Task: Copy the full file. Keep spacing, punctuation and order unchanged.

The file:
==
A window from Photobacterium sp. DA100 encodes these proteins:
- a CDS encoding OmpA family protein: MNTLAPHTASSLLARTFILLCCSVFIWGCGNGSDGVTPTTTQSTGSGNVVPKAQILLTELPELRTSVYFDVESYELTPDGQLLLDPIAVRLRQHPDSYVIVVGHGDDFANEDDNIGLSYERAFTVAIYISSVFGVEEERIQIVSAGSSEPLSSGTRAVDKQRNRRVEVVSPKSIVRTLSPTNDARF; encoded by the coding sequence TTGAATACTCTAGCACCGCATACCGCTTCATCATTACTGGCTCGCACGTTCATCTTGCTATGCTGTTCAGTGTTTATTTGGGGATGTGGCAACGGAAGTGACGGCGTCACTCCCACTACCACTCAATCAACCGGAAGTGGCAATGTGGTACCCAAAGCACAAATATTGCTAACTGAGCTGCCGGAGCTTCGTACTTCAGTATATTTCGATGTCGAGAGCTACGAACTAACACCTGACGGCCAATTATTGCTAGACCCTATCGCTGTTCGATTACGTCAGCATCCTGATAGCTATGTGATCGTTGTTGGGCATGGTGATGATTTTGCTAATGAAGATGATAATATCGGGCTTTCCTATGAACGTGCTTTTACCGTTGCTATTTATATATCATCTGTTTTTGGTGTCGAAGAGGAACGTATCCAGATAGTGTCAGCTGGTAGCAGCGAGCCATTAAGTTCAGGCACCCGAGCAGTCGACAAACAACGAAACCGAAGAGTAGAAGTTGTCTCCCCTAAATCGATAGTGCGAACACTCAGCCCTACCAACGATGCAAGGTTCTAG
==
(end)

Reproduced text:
A window from Photobacterium sp. DA100 encodes these proteins:
- a CDS encoding OmpA family protein: MNTLAPHTASSLLARTFILLCCSVFIWGCGNGSDGVTPTTTQSTGSGNVVPKAQILLTELPELRTSVYFDVESYELTPDGQLLLDPIAVRLRQHPDSYVIVVGHGDDFANEDDNIGLSYERAFTVAIYISSVFGVEEERIQIVSAGSSEPLSSGTRAVDKQRNRRVEVVSPKSIVRTLSPTNDARF; encoded by the coding sequence TTGAATACTCTAGCACCGCATACCGCTTCATCATTACTGGCTCGCACGTTCATCTTGCTATGCTGTTCAGTGTTTATTTGGGGATGTGGCAACGGAAGTGACGGCGTCACTCCCACTACCACTCAATCAACCGGAAGTGGCAATGTGGTACCCAAAGCACAAATATTGCTAACTGAGCTGCCGGAGCTTCGTACTTCAGTATATTTCGATGTCGAGAGCTACGAACTAACACCTGACGGCCAATTATTGCTAGACCCTATCGCTGTTCGATTACGTCAGCATCCTGATAGCTATGTGATCGTTGTTGGGCATGGTGATGATTTTGCTAATGAAGATGATAATATCGGGCTTTCCTATGAACGTGCTTTTACCGTTGCTATTTATATATCATCTGTTTTTGGTGTCGAAGAGGAACGTATCCAGATAGTGTCAGCTGGTAGCAGCGAGCCATTAAGTTCAGGCACCCGAGCAGTCGACAAACAACGAAACCGAAGAGTAGAAGTTGTCTCCCCTAAATCGATAGTGCGAACACTCAGCCCTACCAACGATGCAAGGTTCTAG